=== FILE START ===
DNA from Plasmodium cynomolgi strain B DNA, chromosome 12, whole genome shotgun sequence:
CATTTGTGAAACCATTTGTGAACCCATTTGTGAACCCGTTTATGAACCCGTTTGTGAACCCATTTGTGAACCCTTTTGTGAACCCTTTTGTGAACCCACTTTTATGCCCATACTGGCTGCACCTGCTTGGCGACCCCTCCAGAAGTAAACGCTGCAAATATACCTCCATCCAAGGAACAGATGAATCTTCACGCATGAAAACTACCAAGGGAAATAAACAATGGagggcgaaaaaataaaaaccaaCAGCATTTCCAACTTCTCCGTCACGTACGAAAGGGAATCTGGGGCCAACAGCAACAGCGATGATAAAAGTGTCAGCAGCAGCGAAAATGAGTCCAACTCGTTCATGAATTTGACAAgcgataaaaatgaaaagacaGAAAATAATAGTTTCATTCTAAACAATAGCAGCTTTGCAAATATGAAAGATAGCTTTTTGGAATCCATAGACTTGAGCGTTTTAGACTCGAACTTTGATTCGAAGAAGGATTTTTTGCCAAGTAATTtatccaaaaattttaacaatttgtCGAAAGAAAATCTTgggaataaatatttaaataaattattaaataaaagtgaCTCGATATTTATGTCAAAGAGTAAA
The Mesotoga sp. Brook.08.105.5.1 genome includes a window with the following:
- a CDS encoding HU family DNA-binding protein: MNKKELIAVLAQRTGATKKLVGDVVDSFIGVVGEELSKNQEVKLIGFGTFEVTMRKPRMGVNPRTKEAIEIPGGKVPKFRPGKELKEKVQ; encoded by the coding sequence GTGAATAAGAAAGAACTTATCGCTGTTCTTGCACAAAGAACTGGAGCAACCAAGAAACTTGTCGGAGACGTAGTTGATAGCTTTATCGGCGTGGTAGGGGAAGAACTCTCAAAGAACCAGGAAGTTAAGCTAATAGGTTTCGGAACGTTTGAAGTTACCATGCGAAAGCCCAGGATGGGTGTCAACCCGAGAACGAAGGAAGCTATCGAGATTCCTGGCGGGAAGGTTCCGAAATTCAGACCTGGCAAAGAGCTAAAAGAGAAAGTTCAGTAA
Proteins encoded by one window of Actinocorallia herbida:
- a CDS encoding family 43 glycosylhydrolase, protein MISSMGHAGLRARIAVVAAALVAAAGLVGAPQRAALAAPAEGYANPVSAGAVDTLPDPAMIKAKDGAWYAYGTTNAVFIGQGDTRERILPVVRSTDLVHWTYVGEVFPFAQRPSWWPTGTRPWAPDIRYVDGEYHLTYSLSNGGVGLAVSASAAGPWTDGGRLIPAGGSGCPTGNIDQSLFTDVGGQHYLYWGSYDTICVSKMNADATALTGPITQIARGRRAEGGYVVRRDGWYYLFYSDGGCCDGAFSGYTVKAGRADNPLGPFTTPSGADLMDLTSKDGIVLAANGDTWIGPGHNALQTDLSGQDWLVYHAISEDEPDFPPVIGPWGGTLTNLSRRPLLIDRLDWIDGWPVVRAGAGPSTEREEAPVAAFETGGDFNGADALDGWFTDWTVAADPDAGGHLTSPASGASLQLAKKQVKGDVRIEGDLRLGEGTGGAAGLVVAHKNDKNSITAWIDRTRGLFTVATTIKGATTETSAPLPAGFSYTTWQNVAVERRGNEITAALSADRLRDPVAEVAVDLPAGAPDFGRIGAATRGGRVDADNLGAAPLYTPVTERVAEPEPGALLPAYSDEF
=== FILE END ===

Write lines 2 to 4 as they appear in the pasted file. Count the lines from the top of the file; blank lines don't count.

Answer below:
CATTTGTGAAACCATTTGTGAACCCATTTGTGAACCCGTTTATGAACCCGTTTGTGAACCCATTTGTGAACCCTTTTGTGAACCCTTTTGTGAACCCACTTTTATGCCCATACTGGCTGCACCTGCTTGGCGACCCCTCCAGAAGTAAACGCTGCAAATATACCTCCATCCAAGGAACAGATGAATCTTCACGCATGAAAACTACCAAGGGAAATAAACAATGGagggcgaaaaaataaaaaccaaCAGCATTTCCAACTTCTCCGTCACGTACGAAAGGGAATCTGGGGCCAACAGCAACAGCGATGATAAAAGTGTCAGCAGCAGCGAAAATGAGTCCAACTCGTTCATGAATTTGACAAgcgataaaaatgaaaagacaGAAAATAATAGTTTCATTCTAAACAATAGCAGCTTTGCAAATATGAAAGATAGCTTTTTGGAATCCATAGACTTGAGCGTTTTAGACTCGAACTTTGATTCGAAGAAGGATTTTTTGCCAAGTAATTtatccaaaaattttaacaatttgtCGAAAGAAAATCTTgggaataaatatttaaataaattattaaataaaagtgaCTCGATATTTATGTCAAAGAGTAAA
The Mesotoga sp. Brook.08.105.5.1 genome includes a window with the following:
- a CDS encoding HU family DNA-binding protein: MNKKELIAVLAQRTGATKKLVGDVVDSFIGVVGEELSKNQEVKLIGFGTFEVTMRKPRMGVNPRTKEAIEIPGGKVPKFRPGKELKEKVQ; encoded by the coding sequence GTGAATAAGAAAGAACTTATCGCTGTTCTTGCACAAAGAACTGGAGCAACCAAGAAACTTGTCGGAGACGTAGTTGATAGCTTTATCGGCGTGGTAGGGGAAGAACTCTCAAAGAACCAGGAAGTTAAGCTAATAGGTTTCGGAACGTTTGAAGTTACCATGCGAAAGCCCAGGATGGGTGTCAACCCGAGAACGAAGGAAGCTATCGAGATTCCTGGCGGGAAGGTTCCGAAATTCAGACCTGGCAAAGAGCTAAAAGAGAAAGTTCAGTAA